No Clint Eastwood this time, but Henry Fonda and Charles Bronson are more than adequate. Once again set to the tunes of Ennio Morricone.
At work the company firewall blocked the ports used by Adium to connect to the different IM services. One google later I was one happy user, information on where to find the screens to edit the preferences and which checkboxes to use can be found here.
So this was going a bit too easy. After installing a fresh copy of Windows XP, including SP2. I went to the update site which prompted me to install SP3, which I did. No problems so far, yet after the new service pack being deployed to the system windows update refused to install any further updates. It found, listed and downloaded them fine but every installation failed. Long story short, if you’re in this situation open up a command prompt. Click start, run, type in cmd and then click ok. In the command prompt type in regsvr32 %windir%system32wups2.dll and hit enter, this registers that dll. Go to the windows update site now, and you’ll have no problems.
If you have xp 64 the dll is located here: %windir%syswow64wups2.dll.
This was after I tried my earlier solution which you can find here.
At least three months have past since I had to rescue a PC in the family, a new record. One thing I keep forgetting is where, under Windows XP, Outlook Express stores its data. So I’m writing it down here for further reference.
Email messages can be found here: C:Documents and Settings(user name)Local SettingsApplication DataIdentities (under a sub folder there called Outlook Express). The files have a *.dbx extension.
The contact list can be found here: C:Documents and Settings(user name)Application DataMicrosoftAddress Book. The file has a *.wab extension, and it appears it’s prefixed with the user name.
Yesterday a new version of BlogEngine was released, grab it here. For instructions on how to upgrade you should visit this site and since I’m not running under the default settings there was some extra work to do.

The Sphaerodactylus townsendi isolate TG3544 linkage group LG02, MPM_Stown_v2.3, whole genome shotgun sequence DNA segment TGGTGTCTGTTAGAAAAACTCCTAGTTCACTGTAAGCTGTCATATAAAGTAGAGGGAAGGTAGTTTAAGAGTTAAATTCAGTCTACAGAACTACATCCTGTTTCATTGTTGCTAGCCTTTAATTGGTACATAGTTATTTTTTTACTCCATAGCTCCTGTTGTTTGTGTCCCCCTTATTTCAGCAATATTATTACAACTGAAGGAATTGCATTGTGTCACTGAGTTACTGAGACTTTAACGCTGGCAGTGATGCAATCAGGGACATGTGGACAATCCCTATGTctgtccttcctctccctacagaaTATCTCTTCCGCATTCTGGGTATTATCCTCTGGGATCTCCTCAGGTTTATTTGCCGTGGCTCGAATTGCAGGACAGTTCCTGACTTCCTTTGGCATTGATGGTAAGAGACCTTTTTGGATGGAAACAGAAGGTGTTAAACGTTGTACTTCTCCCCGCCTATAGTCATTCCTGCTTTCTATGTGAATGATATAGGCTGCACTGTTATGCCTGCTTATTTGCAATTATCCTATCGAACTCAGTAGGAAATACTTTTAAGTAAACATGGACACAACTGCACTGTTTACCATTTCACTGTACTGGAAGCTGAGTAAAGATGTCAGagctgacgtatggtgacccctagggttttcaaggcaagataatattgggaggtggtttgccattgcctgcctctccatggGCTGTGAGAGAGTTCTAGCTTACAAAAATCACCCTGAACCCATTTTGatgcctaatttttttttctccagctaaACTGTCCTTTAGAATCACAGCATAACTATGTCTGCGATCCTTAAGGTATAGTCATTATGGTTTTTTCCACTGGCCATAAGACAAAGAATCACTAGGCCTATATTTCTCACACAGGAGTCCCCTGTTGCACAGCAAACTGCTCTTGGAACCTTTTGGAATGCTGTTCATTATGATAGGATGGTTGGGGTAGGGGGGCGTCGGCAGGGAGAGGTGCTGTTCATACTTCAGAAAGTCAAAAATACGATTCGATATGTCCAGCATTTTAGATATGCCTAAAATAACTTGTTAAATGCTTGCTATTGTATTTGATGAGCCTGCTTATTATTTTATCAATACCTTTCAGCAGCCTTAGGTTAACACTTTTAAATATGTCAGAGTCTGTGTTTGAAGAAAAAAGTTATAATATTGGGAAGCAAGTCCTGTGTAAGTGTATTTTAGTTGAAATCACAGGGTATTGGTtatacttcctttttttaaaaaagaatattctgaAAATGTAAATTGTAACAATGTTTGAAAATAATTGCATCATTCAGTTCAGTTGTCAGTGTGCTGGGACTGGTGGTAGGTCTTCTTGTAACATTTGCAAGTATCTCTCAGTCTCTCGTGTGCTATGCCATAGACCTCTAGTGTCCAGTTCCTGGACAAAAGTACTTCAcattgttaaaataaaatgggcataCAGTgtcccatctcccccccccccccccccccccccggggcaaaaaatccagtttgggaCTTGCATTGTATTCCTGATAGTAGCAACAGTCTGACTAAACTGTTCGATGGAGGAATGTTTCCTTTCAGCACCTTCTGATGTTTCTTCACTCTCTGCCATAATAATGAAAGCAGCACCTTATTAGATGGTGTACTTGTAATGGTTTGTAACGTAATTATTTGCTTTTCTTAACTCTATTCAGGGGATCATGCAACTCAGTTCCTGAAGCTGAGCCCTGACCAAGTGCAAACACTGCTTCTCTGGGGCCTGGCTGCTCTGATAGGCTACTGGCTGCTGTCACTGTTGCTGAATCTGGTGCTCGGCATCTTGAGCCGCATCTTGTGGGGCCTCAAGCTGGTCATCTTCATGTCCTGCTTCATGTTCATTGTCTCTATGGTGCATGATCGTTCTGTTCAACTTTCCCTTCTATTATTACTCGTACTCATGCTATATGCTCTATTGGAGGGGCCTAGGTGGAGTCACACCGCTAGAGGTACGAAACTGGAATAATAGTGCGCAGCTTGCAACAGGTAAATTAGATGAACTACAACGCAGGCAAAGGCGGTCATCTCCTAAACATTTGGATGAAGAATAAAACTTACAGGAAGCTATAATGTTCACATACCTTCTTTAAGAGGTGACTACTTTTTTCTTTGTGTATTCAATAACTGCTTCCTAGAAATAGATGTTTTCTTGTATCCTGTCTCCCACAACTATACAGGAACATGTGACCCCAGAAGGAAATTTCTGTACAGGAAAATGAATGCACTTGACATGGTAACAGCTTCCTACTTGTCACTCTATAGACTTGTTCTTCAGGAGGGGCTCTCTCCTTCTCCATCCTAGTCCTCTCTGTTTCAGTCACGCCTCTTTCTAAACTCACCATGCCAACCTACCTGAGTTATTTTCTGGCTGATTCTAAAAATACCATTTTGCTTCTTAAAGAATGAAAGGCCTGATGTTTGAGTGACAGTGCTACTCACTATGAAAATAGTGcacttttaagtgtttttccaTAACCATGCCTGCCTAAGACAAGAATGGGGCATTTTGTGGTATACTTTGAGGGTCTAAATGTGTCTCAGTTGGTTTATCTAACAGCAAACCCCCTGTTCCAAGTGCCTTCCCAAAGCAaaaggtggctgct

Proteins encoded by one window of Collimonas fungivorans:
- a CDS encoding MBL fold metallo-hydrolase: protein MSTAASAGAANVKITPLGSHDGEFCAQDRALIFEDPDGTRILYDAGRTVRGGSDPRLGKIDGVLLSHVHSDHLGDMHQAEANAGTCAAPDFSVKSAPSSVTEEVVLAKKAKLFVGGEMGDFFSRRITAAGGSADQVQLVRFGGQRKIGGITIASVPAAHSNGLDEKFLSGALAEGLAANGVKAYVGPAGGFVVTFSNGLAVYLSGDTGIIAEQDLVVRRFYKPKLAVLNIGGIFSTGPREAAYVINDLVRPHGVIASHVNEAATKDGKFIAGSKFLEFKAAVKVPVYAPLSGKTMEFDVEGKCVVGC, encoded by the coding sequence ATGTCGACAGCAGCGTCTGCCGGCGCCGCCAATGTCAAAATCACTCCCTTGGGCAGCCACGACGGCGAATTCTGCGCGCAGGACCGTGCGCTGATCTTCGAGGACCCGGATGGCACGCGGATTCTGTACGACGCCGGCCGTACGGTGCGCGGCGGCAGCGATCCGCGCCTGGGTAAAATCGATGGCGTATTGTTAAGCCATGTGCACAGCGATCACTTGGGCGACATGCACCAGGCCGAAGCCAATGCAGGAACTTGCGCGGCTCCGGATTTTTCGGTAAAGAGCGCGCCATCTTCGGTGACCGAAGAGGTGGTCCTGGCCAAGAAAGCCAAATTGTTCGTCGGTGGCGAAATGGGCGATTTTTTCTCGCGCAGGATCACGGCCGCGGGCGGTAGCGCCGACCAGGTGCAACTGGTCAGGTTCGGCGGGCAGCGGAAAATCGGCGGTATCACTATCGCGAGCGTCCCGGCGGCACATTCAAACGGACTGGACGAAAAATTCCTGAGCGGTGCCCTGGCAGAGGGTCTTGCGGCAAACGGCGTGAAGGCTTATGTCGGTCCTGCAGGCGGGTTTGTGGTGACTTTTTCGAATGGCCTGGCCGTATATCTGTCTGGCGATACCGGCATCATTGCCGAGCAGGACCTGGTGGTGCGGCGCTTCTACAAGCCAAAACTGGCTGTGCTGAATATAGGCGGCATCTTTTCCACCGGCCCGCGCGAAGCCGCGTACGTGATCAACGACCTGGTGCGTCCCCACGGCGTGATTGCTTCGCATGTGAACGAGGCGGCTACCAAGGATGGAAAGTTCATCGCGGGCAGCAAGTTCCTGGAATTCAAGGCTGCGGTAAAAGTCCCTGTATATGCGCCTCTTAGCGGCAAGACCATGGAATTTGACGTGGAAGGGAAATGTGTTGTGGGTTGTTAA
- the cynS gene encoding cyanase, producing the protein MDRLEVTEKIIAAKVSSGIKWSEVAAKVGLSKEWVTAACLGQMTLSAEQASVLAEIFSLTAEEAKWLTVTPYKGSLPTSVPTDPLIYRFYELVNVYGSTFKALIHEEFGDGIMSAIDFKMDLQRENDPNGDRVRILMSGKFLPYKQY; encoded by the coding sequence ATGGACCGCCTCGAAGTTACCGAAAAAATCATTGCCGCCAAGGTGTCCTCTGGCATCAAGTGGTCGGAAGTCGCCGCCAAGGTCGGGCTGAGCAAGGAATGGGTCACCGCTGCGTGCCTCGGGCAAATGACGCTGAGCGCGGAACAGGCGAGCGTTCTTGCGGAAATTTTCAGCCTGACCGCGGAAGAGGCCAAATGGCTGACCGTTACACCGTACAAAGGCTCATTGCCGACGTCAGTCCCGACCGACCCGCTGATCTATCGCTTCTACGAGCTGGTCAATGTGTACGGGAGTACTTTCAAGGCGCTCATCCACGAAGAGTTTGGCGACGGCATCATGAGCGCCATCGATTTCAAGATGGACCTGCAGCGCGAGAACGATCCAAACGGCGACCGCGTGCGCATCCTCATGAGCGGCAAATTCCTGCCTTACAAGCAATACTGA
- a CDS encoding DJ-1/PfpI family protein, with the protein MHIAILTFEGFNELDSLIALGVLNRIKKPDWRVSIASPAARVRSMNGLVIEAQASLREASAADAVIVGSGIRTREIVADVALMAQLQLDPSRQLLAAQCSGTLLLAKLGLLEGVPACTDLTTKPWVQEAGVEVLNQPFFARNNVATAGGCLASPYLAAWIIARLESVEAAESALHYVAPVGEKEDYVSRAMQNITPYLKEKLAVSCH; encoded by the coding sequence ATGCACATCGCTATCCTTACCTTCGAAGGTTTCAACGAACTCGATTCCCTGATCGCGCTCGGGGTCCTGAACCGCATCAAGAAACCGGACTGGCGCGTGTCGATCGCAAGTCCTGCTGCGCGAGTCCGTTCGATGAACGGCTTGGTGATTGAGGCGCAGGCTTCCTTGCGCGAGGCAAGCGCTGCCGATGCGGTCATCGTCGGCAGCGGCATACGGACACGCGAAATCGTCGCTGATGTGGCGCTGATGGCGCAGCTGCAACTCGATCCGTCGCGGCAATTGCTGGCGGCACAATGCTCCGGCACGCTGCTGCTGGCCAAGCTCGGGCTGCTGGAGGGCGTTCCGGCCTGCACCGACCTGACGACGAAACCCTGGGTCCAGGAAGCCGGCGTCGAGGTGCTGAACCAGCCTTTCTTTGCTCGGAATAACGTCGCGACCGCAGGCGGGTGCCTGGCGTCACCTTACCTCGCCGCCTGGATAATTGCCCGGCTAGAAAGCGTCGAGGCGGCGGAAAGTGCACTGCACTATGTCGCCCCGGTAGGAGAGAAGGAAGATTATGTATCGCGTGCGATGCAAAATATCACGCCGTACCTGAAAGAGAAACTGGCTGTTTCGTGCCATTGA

My host still runs MS SQL 2000 and the default BE script is for MS SQL 2005. I’ve edited both the upgrade and full install script so they run on the older version, you can download them here.
Also if you are running SQL Membership and SQL Role Provider don’t forget to change the default provider in your web.config to SQLMembershipProvider and SQLRoleProvider respectively, you should also change the applicationName in these providers to BlogEngine.NET. For some reason the developers changed this, which will lead to problems.
Alternatively, if you want to keep the new name BlogEngine instead of the old BlogEngine.NET you should edit the row in the aspnet_Applications table where the application name is BlogEngine.NET. Change the value of the ApplicationName to BlogEngine and the LoweredApplicationName to blogengine.
It appears that when you do a default install of Xcode debug symbols are loaded lazily, so when you want to debug your code your breakpoints are not being hit. This is rather frustrating if you don’t know about this option, you can disable it in the debugging tab under preferences of Xcode. I wanted to say this earlier, since I ran into this while going through chapter 2 of Cocoa Programming for Mac OS X , but it slipped my mind.